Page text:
Maintaining Professional Memberships and Credentials

It is that time of year . . . the time when many of us are renewing annual professional memberships and credentials. Based on recent social media posts, this time also brings reflection on whether there is value for the money. Professionally, I spend $500 annually to maintain just one credential, not including the professional education credits I need to earn, and report on, every 3 years. It just so happens that the end of 2015 also brought the need to renew another credential. This one is on a 5 year cycle so it is just luck that it is getting lumped in with my thoughts around real and perceived value.

Sometimes credential / professional membership renewal becomes a matter of habit; it’s a yearly task, and yearly expense that simply is what it is. It is still important, however, to consider whether there is value for the money invested. This assessment of return on investment (ROI) may be complicated, depending on the credential/professional membership, but can be worth doing . . . at least every few years. Here are some questions to consider.

Is it required? Some professions (e.g., doctors, nurses, lawyers, and engineers) require membership in a professional association and maintenance of a credential in order to work. However, many other professions, including all of those related to career development, are non-regulated. Whether you consider yourself a coach, facilitator, or practitioner the maintenance of any professional qualification can be largely considered optional. That doesn’t, of course, mean that an employer or funder may not have a minimum hiring standard that includes a professional credential or membership; this, however, is different from a profession that is governed by an external regulatory body.

How do you define value? This is an interesting one as each person might consider the value of a professional credential/membership differently. For some, the value is nothing more than a job requirement; the inherent value is in the ability to stay employed. For others, the value is related to professional pride and being part of a community of professionals. Once you’ve defined value, it may be easier to assign a monetary value to use when calculating ROI.

Are you making full use of the membership? Many people don’t make full use of the deals/discounts/privileges that membership brings. Consider what benefits, or dollars, you are leaving on the table because you don’t access all the services and supports the professional association offers. In my case, as just one example, I’m a Certified Human Resources Professional (CHRP) and, with that, am a member of Human Resources Management Association (; most of the $500 annual fee is for my membership, with only about 1/3 going to maintain the credential. Although I recognize this is a big investment, I also know that HRMA offers an incredible array of activities for members, including an annual conference, webinars, professional development seminars, and numerous networking events. Some are member-only privileges, whereas others are offered to members at a discounted rate. Either way, I could likely save my membership fee each year if I attended enough events. With HRMA, I’m definitely not making full use of membership so, when calculating value, that becomes my problem, not theirs.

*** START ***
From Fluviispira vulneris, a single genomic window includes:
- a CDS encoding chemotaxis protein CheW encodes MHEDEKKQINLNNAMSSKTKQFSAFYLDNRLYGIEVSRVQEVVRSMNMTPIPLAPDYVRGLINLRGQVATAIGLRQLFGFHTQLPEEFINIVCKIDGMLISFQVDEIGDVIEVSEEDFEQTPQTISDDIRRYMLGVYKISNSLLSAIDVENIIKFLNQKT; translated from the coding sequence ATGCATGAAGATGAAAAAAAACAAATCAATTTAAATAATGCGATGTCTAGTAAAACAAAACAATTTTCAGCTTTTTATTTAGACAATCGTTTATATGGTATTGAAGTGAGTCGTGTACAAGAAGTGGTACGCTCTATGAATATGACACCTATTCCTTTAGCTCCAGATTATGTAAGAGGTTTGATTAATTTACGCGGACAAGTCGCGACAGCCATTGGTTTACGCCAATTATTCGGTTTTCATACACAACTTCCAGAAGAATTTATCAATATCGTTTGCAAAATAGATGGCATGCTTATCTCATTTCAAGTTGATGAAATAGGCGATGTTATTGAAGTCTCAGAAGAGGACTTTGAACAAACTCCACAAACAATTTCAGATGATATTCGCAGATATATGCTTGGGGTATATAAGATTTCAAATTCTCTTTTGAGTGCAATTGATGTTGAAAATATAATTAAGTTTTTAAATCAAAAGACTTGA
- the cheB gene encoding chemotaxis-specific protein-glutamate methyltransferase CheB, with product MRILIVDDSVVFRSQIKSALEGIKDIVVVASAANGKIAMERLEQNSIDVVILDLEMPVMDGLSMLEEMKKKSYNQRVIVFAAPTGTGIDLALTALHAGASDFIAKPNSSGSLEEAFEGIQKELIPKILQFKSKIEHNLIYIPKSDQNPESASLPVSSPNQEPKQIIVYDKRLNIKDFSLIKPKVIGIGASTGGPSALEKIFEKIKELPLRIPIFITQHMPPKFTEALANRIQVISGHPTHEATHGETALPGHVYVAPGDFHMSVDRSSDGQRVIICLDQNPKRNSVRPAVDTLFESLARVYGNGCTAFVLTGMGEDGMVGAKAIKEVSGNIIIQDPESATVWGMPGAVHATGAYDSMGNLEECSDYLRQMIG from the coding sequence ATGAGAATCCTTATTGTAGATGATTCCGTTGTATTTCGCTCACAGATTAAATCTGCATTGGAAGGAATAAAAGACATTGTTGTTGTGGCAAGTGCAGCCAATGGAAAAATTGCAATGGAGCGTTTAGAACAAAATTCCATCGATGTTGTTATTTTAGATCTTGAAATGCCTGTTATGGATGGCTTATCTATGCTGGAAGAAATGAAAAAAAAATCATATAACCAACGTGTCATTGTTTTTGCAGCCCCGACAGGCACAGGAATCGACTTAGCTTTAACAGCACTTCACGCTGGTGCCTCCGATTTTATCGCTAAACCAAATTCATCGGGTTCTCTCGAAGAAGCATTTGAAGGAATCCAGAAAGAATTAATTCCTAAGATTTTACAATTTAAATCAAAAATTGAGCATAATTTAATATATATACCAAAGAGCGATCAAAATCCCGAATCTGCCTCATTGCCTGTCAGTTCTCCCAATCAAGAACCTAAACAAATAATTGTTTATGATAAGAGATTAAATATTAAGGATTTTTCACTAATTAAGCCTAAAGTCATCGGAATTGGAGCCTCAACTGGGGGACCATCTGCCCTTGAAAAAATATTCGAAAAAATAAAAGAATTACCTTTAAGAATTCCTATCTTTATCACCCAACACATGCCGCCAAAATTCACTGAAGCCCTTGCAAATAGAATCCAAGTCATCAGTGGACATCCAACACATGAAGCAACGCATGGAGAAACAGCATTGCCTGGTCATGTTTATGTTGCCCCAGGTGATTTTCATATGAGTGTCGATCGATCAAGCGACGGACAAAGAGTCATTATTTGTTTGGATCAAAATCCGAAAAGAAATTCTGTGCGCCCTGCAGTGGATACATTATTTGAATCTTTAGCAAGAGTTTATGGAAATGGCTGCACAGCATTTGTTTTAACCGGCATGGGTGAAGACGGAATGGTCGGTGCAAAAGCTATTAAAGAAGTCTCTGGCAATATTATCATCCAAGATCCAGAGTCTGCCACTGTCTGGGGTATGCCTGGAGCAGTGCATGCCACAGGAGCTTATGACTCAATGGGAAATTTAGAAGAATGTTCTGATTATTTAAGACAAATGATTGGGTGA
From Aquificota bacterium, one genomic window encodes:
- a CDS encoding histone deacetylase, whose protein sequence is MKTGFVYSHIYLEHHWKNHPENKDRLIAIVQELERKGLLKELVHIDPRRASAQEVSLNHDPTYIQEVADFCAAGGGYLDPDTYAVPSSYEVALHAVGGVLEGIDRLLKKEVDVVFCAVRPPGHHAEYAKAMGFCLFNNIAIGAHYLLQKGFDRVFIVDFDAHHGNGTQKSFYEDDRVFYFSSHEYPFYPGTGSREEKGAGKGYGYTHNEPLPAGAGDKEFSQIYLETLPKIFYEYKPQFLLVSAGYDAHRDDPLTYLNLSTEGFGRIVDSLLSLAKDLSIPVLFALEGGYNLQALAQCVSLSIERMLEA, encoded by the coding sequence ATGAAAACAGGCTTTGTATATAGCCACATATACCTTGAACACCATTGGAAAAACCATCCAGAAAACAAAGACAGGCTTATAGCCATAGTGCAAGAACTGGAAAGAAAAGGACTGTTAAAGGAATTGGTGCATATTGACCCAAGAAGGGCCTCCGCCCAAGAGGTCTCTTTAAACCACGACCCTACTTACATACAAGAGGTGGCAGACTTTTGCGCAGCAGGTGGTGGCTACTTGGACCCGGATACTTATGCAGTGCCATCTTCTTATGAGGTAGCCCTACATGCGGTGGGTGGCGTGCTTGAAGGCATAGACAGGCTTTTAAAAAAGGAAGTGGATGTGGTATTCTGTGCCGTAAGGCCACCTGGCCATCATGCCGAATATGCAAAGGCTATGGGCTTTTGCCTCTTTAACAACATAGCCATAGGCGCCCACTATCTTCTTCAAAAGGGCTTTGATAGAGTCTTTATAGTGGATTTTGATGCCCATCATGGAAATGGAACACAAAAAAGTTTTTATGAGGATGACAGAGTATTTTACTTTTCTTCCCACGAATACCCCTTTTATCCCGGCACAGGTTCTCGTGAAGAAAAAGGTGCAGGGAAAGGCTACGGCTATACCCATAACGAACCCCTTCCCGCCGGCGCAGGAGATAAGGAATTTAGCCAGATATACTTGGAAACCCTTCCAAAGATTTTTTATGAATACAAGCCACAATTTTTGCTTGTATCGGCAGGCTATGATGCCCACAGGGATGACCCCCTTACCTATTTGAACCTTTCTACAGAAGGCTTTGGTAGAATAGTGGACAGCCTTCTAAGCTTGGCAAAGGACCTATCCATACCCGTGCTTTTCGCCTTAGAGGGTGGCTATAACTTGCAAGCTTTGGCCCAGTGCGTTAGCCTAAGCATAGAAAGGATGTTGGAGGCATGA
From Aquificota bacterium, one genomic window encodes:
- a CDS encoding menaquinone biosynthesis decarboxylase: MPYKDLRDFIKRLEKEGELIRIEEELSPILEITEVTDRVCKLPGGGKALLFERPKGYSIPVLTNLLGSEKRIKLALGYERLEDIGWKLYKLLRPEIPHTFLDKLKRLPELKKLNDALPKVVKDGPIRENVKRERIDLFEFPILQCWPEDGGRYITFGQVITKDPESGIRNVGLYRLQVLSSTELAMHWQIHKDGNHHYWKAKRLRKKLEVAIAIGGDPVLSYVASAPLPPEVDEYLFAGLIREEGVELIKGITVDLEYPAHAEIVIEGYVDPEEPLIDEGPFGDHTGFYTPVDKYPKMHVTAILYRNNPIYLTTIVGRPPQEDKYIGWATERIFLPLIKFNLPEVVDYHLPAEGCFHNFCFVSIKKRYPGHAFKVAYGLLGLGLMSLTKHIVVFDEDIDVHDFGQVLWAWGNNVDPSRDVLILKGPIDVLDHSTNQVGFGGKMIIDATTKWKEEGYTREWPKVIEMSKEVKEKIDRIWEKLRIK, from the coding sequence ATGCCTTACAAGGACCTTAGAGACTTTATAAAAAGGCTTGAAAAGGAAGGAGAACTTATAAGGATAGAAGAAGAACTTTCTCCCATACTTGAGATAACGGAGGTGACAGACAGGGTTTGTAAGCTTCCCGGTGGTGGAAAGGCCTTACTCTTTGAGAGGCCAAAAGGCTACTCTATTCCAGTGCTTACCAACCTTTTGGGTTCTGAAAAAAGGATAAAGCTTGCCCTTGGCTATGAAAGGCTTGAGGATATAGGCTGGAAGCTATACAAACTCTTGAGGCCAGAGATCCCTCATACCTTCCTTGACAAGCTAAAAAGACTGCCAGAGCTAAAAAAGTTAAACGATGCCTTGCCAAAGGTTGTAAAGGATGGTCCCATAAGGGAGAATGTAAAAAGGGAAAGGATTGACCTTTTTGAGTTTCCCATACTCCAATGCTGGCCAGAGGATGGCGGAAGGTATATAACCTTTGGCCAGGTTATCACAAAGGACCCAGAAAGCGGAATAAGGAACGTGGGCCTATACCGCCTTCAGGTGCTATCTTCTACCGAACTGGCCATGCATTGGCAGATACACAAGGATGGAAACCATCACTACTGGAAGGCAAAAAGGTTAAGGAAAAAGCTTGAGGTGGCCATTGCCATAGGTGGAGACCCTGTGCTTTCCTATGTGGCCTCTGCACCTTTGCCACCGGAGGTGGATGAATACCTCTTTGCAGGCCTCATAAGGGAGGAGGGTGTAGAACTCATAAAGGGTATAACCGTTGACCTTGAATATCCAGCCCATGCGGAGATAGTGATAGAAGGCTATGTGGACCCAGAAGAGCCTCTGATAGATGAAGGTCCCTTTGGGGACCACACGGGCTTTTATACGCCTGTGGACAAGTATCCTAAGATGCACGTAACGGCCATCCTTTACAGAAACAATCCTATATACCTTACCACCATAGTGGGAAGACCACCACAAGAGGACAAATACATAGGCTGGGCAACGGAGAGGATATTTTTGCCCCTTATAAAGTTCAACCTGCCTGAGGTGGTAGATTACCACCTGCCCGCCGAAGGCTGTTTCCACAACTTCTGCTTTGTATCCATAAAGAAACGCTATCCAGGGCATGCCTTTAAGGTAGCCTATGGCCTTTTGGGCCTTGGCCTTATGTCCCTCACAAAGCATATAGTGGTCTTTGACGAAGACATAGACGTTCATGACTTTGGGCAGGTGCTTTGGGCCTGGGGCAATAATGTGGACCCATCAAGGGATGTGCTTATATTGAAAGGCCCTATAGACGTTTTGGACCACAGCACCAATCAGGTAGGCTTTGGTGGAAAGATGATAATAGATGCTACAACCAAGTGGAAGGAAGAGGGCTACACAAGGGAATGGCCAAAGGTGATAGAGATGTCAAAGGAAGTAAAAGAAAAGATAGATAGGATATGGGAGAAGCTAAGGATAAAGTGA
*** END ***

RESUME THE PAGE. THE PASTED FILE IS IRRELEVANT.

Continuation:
What is the cost to re-join or re-certify? In some cases, it is cheaper to pay to maintain your association membership and credential than to let it lapse, only to re-apply in the future. In other cases, since the credential was achieved, there have been changes to the application process and credential requirements. If that is the case, it is very important to ensure that you’d even have the ability to re-apply in the future. In both of these circumstances, it makes sense to just stay with the status quo; there is an inherent value in avoiding future complications.

Are there other, more suitable, options? As new associations are formed, new credentials established, and shifts within your own career goals and work responsibilities, it’s a good idea to reflect on whether your current memberships and credentials are still appropriate for you. Consider asking your network, looking at the letters after the names of your colleagues and LinkedIn community members, and consulting with your employer and/or mentor. As your career evolves, it’s likely that your memberships and credentials will, too.

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